For a few hours at the annual Somos conference in Puerto Rico, the political balance in New York state tilted heavily in the direction of New York City firefighters. State Senate Majority Leader Andrew Stewart-Cousins, state Comptroller Tom DiNapoli and New York City Mayor Bill de Blasio were the biggest names at a welcome reception hosted on Thursday afternoon by the Uniformed Firefighters Association of Greater New York and the New York City Fire Officers Association, and plenty of other elected officials and lobbyists were on hand as well to pay homage to one of the state’s least controversial interest groups.
The two unions have plenty on their legislative plates as they aim for new contracts with New York City, but the reception was neither the time nor the place to get into the nitty-gritty of collective bargaining. Instead, the firefighters were aiming to make new friends and renew their relationships with Democratic elected officials who oversee everything at the city and state levels that is important to the public-sector unions: pay grades, pensions and safety. While the conversation at the reception – co-sponsored by City & State – tended towards platitudes and pleasantries, politics had a place in the conversation, though elected leaders had a way of couching their remarks.
“Having the majority allows for good things to happen,” Stewart-Cousins told the crowd of several dozen at the reception. “You don’t have to pay us back because we value everything you do.”
Past endorsements by the Uniformed Firefighters Association show that the union tends to favor incumbents from both parties. Democratic state lawmakers at the reception such as Stewart-Cousins, Queens Assemblyman David Weprin and state Sen. Toby Ann Stavisky of Queens have all received past endorsements from the union, as have Republicans like former state Sen. Marty Golden of Brooklyn, a former chairman of the state Senate Civil Service and Pensions Committee. “We’ll reach across the aisle and work with elected officials to get things done,” Fire Officers Association President James Lemonda said in an interview.
One reason for this is the narrow political interests of the firefighters, who tend to lobby for legislation directly related to their bottom line rather than the more high-profile issues that often involve other unions like those representing building trades, nurses and health care workers. The agenda of the Senate civil service committee, for example, is filled with tweaks to state law that have a much narrower and less controversial political significance than issues in other committees that involve police unions. While the work of both police officers and firefighters is dangerous by definition, the latter is much less so in a political sense. This is one reason why the firefighter unions can host a reception at Somos where elected officials, lobbyists and union officials can mingle over drinks, while other interest groups like law enforcement canvass Somos with a lower profile.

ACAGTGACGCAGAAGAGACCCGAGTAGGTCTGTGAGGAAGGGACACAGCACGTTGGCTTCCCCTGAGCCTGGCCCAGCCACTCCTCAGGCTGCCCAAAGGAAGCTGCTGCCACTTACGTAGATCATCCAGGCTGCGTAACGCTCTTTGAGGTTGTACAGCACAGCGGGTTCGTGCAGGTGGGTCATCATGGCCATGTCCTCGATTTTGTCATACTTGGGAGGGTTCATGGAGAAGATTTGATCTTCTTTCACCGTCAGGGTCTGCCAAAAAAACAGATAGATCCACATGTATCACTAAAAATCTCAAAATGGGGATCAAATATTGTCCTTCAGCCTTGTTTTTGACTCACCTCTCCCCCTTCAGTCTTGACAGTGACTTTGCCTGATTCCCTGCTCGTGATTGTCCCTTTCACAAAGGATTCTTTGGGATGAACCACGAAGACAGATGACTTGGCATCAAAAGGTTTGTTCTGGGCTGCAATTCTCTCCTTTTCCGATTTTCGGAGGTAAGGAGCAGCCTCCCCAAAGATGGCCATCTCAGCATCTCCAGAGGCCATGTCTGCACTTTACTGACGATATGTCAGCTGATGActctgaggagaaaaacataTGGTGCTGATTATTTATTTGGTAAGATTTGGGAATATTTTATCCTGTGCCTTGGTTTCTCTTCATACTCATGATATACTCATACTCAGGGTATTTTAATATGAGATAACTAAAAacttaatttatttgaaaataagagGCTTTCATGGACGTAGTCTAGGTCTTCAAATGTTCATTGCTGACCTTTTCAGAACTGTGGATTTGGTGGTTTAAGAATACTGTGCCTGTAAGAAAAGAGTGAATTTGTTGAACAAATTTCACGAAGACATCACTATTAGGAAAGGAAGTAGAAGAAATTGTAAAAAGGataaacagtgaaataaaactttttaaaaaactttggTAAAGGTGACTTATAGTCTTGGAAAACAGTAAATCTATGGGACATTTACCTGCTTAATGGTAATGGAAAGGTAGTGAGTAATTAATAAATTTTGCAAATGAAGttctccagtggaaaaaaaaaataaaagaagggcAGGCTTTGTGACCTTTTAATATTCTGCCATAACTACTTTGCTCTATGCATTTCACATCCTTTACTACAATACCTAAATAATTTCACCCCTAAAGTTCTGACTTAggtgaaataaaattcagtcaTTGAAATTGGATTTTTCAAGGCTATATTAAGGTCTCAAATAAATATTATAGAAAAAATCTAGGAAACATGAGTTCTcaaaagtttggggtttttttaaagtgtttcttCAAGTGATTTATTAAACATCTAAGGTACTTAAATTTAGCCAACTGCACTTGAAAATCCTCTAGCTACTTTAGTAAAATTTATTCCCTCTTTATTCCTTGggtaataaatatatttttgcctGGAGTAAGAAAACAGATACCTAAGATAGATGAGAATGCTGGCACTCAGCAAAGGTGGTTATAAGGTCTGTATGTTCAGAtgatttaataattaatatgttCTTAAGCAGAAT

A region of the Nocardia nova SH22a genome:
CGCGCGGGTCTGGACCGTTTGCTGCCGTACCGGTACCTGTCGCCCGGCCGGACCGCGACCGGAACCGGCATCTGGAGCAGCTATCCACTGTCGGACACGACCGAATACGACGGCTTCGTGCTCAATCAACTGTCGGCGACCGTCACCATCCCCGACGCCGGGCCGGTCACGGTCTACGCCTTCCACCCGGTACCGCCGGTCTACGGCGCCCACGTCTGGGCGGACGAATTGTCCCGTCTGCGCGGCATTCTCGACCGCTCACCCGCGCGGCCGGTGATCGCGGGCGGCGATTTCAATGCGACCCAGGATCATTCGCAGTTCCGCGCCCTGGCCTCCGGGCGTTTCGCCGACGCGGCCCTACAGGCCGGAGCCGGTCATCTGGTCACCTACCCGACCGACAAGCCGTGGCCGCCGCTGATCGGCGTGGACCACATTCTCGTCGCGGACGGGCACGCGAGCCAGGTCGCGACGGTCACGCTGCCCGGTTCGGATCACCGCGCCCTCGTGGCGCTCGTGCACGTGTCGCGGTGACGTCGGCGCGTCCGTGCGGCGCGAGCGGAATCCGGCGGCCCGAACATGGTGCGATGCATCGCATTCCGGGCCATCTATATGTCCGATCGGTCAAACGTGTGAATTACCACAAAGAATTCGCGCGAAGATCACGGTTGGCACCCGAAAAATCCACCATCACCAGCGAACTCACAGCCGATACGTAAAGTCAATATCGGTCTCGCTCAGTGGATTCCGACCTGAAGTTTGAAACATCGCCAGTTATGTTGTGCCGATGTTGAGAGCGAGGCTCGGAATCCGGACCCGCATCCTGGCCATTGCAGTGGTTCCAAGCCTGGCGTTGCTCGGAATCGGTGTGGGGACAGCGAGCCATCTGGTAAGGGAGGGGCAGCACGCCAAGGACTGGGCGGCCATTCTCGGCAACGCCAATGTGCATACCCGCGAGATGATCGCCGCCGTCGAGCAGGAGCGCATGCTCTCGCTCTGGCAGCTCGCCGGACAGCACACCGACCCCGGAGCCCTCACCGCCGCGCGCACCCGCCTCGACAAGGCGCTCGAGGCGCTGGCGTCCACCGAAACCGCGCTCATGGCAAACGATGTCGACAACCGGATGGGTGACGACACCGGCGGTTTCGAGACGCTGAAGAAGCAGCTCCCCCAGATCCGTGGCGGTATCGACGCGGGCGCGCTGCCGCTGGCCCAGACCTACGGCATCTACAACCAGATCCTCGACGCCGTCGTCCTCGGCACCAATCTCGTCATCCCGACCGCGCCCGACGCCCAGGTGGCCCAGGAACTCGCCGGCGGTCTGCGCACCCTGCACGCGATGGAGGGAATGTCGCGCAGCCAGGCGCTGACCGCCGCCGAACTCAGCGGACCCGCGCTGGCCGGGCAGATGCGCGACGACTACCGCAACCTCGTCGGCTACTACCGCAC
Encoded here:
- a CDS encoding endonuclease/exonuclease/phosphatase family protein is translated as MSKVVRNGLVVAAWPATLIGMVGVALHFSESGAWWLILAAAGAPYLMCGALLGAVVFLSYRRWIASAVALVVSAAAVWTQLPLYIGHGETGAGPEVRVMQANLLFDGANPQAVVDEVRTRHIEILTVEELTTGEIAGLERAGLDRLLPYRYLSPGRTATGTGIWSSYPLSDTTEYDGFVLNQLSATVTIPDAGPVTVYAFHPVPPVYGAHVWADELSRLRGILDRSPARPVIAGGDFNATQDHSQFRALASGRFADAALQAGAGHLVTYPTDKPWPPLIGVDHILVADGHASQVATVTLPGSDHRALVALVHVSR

A key issue for both firefighter unions in ongoing negotiations with the New York City Office of Labor Relations is higher pay and pensions, as well as more funding for safety-related issues like equipment that would clean toxins from personal protective equipment after fires that in modern times feature new health hazards because of the incineration of hydrocarbons and other manufactured chemicals.
There was not a lot of time to convey such points during the limited opportunities at the reception, but that does not mean that the seeds of something bigger were not sown at the event. As the appearances of de Blasio, Stewart-Cousins and DiNapoli showed, the firefighter lobby is not easily ignored by elected officials who have many more constituencies to attend to during their time at Somos.
A wide range of interests appear at the five-day conference, from charter schools to district attorneys to group that organizes trips to Israel for unions and elected officials alike. All of them are looking out for themselves, but few among them do so as openly as the firefighters, who are aiming to shore up their political friendships in the midst of contract negotiations. “We lost pension benefits years ago but we’re trying to get them back,” Gerard Fitzgerald, president of the Uniformed Firefighters Association of Greater New York, said in an interview. “We’re always striving to do better for our members.”